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yakitori and bon chon style chicken

  • c

Just came from NYC and had a great food trip! Yakitori Totto, Bon Chon Chicken and Uni and crab pasta at Esca. Now I'm craving yakitori and bon chon chicken!

Anyone know where we can get these here? I checked the menu at Guu and they don't have yakitori. Heading off to Ematei this week to try it out but any other input is very much appreciated!

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  1. You are a person after my own (clogged, undoubtedly) heart.

    Ematei for yakitori is the best I've found here, please report back. It is definitely not the equal of Totto in NY, or any of the greasy spoons I frequented when I lived in Osaka, but it's pretty good, and will usually have all the various chicken parts ready to go.

    Bon Chon, try Ajuker in Koreatown on Bloor W. Again, not as good, but hey, pretty good!

    10 Replies
    1. re: childofthestorm

      Hi C.O.T.S! We went to Ematei tonight to try their yakitori, and while it was good, it wasn't even close to what I was hoping for. The rest of our meal was ok, above average I suppose, but not something I would seek out. DH had the sushi matsu and my 2 boys and I shared a tekka maki, tempura roll, age hama roll, a bento box, kabocha tempura, and tempura soba. We also had several sticks of yakitori (thigh, heart, gizzard and skin). As you can see, we can eat quite a bit! :-)

      The good: shari was well seasoned, tonkatsu in the bento was excellent, soba was one of the best I've tried in TO, the age hama roll and tempura roll were very good.

      The bad: the kabocha tempura was underdone, they were a bit heavy handed with the wasabi, and it was kikkoman soy sauce on the table (we asked if they had house soy sauce and they gave us some so I guess that was ok).

      The yakitori, the main reason we went, was ok. I thought the sauce was a touch too sweet. The chicken skin, which was absolutely trascendental in Totto, was flabby and not crisp. The gizzards and hearts were a bit overcooked. The thigh with salt was good though.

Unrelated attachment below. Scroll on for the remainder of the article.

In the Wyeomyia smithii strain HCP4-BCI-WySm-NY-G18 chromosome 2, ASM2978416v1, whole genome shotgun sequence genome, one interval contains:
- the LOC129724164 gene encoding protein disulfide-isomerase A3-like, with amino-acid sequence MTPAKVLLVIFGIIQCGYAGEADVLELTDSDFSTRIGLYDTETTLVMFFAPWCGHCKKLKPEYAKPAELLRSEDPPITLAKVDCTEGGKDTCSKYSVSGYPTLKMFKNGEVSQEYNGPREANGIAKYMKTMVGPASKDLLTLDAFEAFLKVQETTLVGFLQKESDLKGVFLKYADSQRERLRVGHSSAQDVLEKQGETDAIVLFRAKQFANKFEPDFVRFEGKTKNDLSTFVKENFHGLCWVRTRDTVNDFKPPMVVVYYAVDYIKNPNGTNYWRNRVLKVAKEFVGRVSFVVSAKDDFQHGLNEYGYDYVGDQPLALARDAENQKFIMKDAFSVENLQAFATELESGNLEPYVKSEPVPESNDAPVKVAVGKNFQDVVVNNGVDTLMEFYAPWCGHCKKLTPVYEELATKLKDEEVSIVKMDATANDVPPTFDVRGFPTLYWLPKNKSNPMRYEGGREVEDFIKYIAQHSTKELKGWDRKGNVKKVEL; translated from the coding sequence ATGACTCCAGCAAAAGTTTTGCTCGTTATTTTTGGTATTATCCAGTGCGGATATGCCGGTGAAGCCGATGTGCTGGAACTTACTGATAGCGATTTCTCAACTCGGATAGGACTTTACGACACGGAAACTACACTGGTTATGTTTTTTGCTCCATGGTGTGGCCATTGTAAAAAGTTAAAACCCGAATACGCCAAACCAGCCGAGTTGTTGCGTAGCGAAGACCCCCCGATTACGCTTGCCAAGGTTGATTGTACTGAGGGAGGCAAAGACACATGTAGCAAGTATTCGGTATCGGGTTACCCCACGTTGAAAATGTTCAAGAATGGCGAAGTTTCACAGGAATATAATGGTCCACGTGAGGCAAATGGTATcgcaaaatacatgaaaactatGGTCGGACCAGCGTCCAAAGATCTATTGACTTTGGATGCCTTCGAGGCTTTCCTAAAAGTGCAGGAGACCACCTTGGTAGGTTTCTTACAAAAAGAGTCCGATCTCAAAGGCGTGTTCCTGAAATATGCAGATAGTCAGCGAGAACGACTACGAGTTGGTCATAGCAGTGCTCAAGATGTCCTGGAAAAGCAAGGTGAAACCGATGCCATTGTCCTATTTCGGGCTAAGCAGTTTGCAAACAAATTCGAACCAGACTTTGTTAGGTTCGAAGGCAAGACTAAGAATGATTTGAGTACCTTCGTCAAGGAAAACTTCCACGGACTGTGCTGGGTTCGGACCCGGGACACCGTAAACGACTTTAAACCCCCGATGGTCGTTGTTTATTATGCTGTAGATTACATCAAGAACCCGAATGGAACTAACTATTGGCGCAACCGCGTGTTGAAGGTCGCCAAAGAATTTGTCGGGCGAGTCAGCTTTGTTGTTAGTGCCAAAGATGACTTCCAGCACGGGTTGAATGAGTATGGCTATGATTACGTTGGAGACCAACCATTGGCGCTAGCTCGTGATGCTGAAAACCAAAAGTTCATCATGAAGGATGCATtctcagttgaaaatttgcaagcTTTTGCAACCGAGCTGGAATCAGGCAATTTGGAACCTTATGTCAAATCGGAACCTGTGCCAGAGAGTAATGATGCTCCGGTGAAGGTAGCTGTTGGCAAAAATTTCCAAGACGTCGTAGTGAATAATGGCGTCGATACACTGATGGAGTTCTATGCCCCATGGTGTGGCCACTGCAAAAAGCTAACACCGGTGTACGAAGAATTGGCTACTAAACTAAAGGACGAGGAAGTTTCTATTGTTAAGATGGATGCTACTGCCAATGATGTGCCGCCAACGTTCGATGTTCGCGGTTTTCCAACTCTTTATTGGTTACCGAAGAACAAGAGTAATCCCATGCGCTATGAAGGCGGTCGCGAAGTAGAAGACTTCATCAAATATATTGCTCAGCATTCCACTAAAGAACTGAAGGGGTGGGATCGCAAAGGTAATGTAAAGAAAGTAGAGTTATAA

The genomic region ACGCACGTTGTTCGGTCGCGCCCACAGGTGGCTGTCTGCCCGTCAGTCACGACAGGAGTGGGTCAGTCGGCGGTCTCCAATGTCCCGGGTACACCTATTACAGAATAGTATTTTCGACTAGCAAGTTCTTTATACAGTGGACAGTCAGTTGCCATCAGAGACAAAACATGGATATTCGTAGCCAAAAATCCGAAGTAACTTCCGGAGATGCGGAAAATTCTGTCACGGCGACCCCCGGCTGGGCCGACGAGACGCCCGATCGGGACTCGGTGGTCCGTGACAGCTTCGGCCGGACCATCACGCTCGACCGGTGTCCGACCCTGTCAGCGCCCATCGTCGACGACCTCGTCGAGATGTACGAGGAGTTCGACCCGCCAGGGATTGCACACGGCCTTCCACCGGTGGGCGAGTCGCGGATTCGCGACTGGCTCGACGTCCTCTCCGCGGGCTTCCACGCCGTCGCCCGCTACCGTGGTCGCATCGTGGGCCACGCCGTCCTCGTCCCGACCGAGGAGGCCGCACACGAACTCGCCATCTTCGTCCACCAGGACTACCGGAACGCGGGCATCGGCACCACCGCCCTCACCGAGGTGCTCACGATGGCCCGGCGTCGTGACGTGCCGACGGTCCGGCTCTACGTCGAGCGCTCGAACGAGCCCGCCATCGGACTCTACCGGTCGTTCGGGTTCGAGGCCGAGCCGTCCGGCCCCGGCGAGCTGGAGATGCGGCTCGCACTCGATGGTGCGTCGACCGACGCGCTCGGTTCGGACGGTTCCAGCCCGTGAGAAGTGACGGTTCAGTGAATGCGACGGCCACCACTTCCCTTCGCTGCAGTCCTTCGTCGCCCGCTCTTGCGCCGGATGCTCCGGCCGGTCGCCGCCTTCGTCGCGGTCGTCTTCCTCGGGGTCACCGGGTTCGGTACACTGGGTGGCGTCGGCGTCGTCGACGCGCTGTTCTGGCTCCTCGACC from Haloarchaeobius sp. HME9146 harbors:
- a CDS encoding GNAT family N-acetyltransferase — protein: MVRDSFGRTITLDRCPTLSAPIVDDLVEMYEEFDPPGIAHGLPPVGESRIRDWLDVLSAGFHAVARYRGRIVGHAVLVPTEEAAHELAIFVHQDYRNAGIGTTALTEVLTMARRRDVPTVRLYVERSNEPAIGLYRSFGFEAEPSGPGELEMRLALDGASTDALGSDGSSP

So all in all, our family agreed that we probably wouldn't head back unless we were in the area. We're Zen regulars (almost weekly!) and we think the trek there is totally worth it. I will head back to Inatei to give their yakitori another try. If that's unsuccessful, then I guess we'll just have to make the trip down to NYC!

      I can't wait to try Guu though. Even though there's no yakitori, the menu looks intersting!

      1. re: ctl98

        What is so special about their soba at Ematei ? I think all the Japanese restaurants in Toronto use packaged soba you can get in T&T or Japanese grocery store to make it, and the soy sauce are all from grocery store too.

        1. re: skylineR33

          hi skyline! the soba wasn't exceptional but at least it was well-flavored and not overcooked. i don't have soba all the time so my experience isn't vast. just basing it on what i've tried. I haven't tried handmade soba yet but that's one on my food wishlists!

          re the soy sauce: zen "modifies" premade soy sauce. i was talking to one of the servers about it and it certainly makes a difference. mikado makes their own soy sauce but they don't put it on the table. it's separate bottle that they give you when you get your sushi. don't know if they give it all the time, but certainly when we've been there, we've always gotten it. we did a head to head with their table soy and the "special" one tasted much richer.

          1. re: ctl98

            I mean the soy-based dipping sauce that goes with the soba, that is the same everywhere in Toronto. For the soy sauce you are talking about, which serves with sushi/sashimi, Cafe Michi and Kaji, etc also modifies it a bits. The one at Zen, yeah ok, but the soy sauce does not really make a difference for me there.